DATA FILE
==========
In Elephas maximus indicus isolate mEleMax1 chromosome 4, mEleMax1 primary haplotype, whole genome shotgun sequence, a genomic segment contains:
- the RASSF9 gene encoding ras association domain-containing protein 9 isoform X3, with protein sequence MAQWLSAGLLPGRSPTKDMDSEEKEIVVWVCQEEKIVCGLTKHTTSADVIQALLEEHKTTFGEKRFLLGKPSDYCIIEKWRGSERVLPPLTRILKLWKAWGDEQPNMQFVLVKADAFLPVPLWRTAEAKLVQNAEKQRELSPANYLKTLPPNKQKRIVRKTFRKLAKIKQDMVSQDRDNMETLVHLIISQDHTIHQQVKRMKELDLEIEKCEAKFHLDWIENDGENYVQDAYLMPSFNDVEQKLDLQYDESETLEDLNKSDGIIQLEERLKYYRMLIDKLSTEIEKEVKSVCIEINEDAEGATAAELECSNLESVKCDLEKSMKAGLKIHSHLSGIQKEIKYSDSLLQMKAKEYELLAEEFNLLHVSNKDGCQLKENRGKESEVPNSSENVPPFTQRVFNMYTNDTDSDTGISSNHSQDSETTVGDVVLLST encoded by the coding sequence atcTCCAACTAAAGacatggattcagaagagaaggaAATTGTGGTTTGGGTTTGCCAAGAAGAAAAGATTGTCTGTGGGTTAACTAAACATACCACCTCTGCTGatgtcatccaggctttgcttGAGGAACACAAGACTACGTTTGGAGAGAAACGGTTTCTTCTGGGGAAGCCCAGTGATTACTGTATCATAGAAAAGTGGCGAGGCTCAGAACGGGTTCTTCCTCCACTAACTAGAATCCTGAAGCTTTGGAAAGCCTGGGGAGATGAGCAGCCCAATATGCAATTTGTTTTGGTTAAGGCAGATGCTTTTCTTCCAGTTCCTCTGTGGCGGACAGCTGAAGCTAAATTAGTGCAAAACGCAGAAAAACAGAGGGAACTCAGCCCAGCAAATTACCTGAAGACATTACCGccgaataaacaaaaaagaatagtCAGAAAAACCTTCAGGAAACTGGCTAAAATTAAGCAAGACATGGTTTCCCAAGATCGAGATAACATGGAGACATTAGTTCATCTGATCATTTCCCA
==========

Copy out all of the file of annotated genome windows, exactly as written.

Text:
In Elephas maximus indicus isolate mEleMax1 chromosome 4, mEleMax1 primary haplotype, whole genome shotgun sequence, a genomic segment contains:
- the RASSF9 gene encoding ras association domain-containing protein 9 isoform X3, with protein sequence MAQWLSAGLLPGRSPTKDMDSEEKEIVVWVCQEEKIVCGLTKHTTSADVIQALLEEHKTTFGEKRFLLGKPSDYCIIEKWRGSERVLPPLTRILKLWKAWGDEQPNMQFVLVKADAFLPVPLWRTAEAKLVQNAEKQRELSPANYLKTLPPNKQKRIVRKTFRKLAKIKQDMVSQDRDNMETLVHLIISQDHTIHQQVKRMKELDLEIEKCEAKFHLDWIENDGENYVQDAYLMPSFNDVEQKLDLQYDESETLEDLNKSDGIIQLEERLKYYRMLIDKLSTEIEKEVKSVCIEINEDAEGATAAELECSNLESVKCDLEKSMKAGLKIHSHLSGIQKEIKYSDSLLQMKAKEYELLAEEFNLLHVSNKDGCQLKENRGKESEVPNSSENVPPFTQRVFNMYTNDTDSDTGISSNHSQDSETTVGDVVLLST encoded by the coding sequence atcTCCAACTAAAGacatggattcagaagagaaggaAATTGTGGTTTGGGTTTGCCAAGAAGAAAAGATTGTCTGTGGGTTAACTAAACATACCACCTCTGCTGatgtcatccaggctttgcttGAGGAACACAAGACTACGTTTGGAGAGAAACGGTTTCTTCTGGGGAAGCCCAGTGATTACTGTATCATAGAAAAGTGGCGAGGCTCAGAACGGGTTCTTCCTCCACTAACTAGAATCCTGAAGCTTTGGAAAGCCTGGGGAGATGAGCAGCCCAATATGCAATTTGTTTTGGTTAAGGCAGATGCTTTTCTTCCAGTTCCTCTGTGGCGGACAGCTGAAGCTAAATTAGTGCAAAACGCAGAAAAACAGAGGGAACTCAGCCCAGCAAATTACCTGAAGACATTACCGccgaataaacaaaaaagaatagtCAGAAAAACCTTCAGGAAACTGGCTAAAATTAAGCAAGACATGGTTTCCCAAGATCGAGATAACATGGAGACATTAGTTCATCTGATCATTTCCCA